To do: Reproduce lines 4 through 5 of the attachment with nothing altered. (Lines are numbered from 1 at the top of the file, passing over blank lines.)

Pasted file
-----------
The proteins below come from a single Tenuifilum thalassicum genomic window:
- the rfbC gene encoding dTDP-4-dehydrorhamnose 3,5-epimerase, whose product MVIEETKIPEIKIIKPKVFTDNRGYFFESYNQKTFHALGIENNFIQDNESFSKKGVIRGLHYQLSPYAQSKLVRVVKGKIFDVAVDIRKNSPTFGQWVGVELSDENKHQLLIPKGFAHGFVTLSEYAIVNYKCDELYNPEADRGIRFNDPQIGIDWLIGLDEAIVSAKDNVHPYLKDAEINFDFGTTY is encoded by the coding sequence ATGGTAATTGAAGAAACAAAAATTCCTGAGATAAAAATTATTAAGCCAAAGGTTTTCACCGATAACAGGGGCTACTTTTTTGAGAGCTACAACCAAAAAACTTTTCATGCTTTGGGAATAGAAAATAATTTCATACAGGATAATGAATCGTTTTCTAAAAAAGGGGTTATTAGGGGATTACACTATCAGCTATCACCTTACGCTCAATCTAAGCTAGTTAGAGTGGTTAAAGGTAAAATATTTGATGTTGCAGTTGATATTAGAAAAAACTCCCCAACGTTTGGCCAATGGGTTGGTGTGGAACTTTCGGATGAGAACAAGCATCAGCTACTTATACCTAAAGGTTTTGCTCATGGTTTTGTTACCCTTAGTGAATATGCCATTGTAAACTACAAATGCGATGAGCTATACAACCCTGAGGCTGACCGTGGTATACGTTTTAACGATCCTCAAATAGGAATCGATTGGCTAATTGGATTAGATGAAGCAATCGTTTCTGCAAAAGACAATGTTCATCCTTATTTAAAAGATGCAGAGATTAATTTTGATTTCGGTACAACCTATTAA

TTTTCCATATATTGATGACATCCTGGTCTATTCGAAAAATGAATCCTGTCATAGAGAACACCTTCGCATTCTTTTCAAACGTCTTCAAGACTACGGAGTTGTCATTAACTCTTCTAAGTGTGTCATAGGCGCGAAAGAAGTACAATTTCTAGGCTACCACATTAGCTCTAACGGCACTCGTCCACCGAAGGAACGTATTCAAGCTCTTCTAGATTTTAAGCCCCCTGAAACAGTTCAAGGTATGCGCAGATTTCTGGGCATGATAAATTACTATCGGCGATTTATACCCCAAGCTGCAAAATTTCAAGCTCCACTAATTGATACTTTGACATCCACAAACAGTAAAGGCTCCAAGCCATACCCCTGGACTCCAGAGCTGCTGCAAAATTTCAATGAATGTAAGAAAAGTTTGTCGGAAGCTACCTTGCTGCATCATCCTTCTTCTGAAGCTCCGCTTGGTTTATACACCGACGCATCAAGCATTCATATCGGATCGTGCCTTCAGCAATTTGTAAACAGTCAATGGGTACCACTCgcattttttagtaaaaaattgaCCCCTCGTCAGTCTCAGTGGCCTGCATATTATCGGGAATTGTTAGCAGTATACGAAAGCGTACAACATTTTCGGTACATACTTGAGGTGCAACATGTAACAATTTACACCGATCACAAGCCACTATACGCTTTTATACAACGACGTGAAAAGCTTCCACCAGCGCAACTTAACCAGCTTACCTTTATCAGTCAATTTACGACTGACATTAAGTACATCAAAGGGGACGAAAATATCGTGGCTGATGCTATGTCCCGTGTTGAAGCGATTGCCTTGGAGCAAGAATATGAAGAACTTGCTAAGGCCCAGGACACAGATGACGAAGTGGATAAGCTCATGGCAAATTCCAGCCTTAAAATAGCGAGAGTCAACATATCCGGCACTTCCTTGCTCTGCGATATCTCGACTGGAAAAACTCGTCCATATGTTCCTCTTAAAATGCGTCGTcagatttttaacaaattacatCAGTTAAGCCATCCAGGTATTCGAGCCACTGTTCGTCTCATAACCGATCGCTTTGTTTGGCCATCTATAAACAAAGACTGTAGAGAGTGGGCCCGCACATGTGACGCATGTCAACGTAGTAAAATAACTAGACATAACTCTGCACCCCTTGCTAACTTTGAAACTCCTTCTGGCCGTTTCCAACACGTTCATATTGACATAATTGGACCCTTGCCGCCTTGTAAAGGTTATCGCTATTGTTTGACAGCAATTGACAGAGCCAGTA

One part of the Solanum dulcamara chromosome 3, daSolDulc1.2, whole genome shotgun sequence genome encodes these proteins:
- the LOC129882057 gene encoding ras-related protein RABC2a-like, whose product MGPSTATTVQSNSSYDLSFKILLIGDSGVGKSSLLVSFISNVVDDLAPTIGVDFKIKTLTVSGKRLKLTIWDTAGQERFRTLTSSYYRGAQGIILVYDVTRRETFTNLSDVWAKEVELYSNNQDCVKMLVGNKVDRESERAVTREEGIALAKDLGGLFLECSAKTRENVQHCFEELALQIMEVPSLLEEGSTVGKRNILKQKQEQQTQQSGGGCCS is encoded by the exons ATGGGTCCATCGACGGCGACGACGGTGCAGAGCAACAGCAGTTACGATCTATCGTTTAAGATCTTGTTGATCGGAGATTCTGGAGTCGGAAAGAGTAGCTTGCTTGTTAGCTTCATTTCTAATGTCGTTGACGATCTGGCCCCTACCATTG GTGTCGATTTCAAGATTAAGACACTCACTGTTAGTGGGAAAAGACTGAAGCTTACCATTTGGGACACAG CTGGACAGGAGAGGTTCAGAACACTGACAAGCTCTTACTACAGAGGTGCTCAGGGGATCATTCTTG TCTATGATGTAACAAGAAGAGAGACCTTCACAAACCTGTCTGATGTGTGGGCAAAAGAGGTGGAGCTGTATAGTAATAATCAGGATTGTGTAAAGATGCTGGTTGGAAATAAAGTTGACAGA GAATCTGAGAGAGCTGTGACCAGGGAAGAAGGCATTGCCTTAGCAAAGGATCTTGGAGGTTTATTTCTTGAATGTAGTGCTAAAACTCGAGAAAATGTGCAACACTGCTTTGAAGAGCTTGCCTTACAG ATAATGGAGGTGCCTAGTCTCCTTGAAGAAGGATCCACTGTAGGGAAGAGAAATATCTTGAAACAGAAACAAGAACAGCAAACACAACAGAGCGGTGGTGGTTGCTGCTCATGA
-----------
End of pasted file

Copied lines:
One part of the Solanum dulcamara chromosome 3, daSolDulc1.2, whole genome shotgun sequence genome encodes these proteins:
- the LOC129882057 gene encoding ras-related protein RABC2a-like, whose product MGPSTATTVQSNSSYDLSFKILLIGDSGVGKSSLLVSFISNVVDDLAPTIGVDFKIKTLTVSGKRLKLTIWDTAGQERFRTLTSSYYRGAQGIILVYDVTRRETFTNLSDVWAKEVELYSNNQDCVKMLVGNKVDRESERAVTREEGIALAKDLGGLFLECSAKTRENVQHCFEELALQIMEVPSLLEEGSTVGKRNILKQKQEQQTQQSGGGCCS is encoded by the exons ATGGGTCCATCGACGGCGACGACGGTGCAGAGCAACAGCAGTTACGATCTATCGTTTAAGATCTTGTTGATCGGAGATTCTGGAGTCGGAAAGAGTAGCTTGCTTGTTAGCTTCATTTCTAATGTCGTTGACGATCTGGCCCCTACCATTG GTGTCGATTTCAAGATTAAGACACTCACTGTTAGTGGGAAAAGACTGAAGCTTACCATTTGGGACACAG CTGGACAGGAGAGGTTCAGAACACTGACAAGCTCTTACTACAGAGGTGCTCAGGGGATCATTCTTG TCTATGATGTAACAAGAAGAGAGACCTTCACAAACCTGTCTGATGTGTGGGCAAAAGAGGTGGAGCTGTATAGTAATAATCAGGATTGTGTAAAGATGCTGGTTGGAAATAAAGTTGACAGA GAATCTGAGAGAGCTGTGACCAGGGAAGAAGGCATTGCCTTAGCAAAGGATCTTGGAGGTTTATTTCTTGAATGTAGTGCTAAAACTCGAGAAAATGTGCAACACTGCTTTGAAGAGCTTGCCTTACAG ATAATGGAGGTGCCTAGTCTCCTTGAAGAAGGATCCACTGTAGGGAAGAGAAATATCTTGAAACAGAAACAAGAACAGCAAACACAACAGAGCGGTGGTGGTTGCTGCTCATGA